As the world prepares to reopen and gatherings get larger and larger it will be interesting to see if people return to normal activities in large crowds, or if the fear and isolation brought about by the restrictions of the past year cause people to think twice before heading to that packed Ballpark for a game.

Personally, I have not decided how ready I am to cram shoulder to shoulder with thousands of people inside a Ballpark once attendance restrictions are lifted. Of course, I was already tired of being crammed in like a sardine in a can before COVID-19 closed things down. Life in the press box definitely spoiled me.

So, any apprehension of returning to sitting butt cheek to butt cheek with perfect strangers has nothing to do with COVID-19 and everything to do with it being way more comfortable to watch games from home.

I will likely still attend some Minor League games and the occasional Major League game but any desire to have season tickets has gone away. Of course, whenever I do attend a game, I will continue my long-held tradition of having enhanced situational awareness of exit routes and my surroundings.

Thanks to the events in Boulder, that enhanced situational awareness will now be needed whenever I venture to any public place.

I have many fond memories of my time working in a grocery store. However, now I will be a little more cautious and aware of the people around me whenever I go inside one. I will also likely rely more heavily on curbside pickup. However, some victims of the Boulder shooting were killed in the parking lot so even curbside is no longer 100 percent safe.

I never thought that I would need to be on high alert making a Dr Pepper run. Sadly, recent events have shown that danger is all around and even the simple act of getting a massage or buying a soda and a candy bar can turn deadly.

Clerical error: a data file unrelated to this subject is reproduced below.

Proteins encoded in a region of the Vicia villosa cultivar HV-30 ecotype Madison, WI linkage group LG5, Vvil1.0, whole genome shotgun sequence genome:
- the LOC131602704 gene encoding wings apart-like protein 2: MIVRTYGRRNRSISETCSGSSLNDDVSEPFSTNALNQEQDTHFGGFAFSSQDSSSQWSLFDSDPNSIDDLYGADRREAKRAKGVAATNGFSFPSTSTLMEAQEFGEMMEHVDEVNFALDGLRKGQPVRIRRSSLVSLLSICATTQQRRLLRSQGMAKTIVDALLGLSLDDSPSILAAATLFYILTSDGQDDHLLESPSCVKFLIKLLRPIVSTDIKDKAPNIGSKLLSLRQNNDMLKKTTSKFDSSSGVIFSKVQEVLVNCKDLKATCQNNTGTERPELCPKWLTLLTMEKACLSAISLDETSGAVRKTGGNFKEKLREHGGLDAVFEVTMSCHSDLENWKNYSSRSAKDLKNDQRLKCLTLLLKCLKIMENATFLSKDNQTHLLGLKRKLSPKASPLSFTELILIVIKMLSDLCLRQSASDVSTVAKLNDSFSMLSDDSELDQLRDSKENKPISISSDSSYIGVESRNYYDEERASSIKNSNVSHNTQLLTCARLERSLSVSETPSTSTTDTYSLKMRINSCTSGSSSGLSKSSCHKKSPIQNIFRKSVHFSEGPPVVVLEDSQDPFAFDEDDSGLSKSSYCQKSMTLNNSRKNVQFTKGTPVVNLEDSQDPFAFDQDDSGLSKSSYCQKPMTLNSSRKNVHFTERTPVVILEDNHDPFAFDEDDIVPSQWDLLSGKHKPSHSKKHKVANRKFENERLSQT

Now if you’ll excuse me, I am off to try to make some sense out of all of this senselessness.

Copyright 2021 R. Anderson

Thanksgiving in a Time of Pandemic

For the first time in about 100 years the United States will be celebrating Thanksgiving in the middle of a health pandemic. While the last pandemic was centered on the Spanish Influenza, this year’s uncomfortable guest at the dinner table is COVID-19.

COVID-19 is like that distant relative that no one really remembers how they are related to, yet can’t wait to get away from each year at the big family gathering. Like that distant relative, COVID-19 also has a way of showing up when least expected.

Depending on one’s political and scientific leanings, they either believe that COVID-19 is something horrible, or they think that it is a myth created by the same people who invented one sentence proverbs inside folded cookies.

No doubt people on both sides of the political COVID-19 spectrum will argue their case until their faces are redder then canned cranberry sauce during Thanksgiving meals together. After all, one of the things people are often thankful about on Thanksgiving is the right to have their own opinions.

As a former Boy Scout I was taught to always be prepared regardless of the situation. As the son of a mother who believes ham is not a Thanksgiving meat, I always keep an emergency ham in the freezer.
Photo R. Anderson

The way those arguments will occur will vary this year. Some people will have large in person gatherings as in years past, others will have smaller gatherings, and others still will have virtual gatherings using video conferencing software.

While there will be plenty of arguments about COVID-19 protocols and government overreach at the dinner tables across the country tomorrow, there will also be people who will spend the holiday alone because their families are either unable to join them, or in some cases because a family member passed away over the course of the year.

While this will not be a typical Thanksgiving for many people, that does not mean that there aren’t things to be thankful for.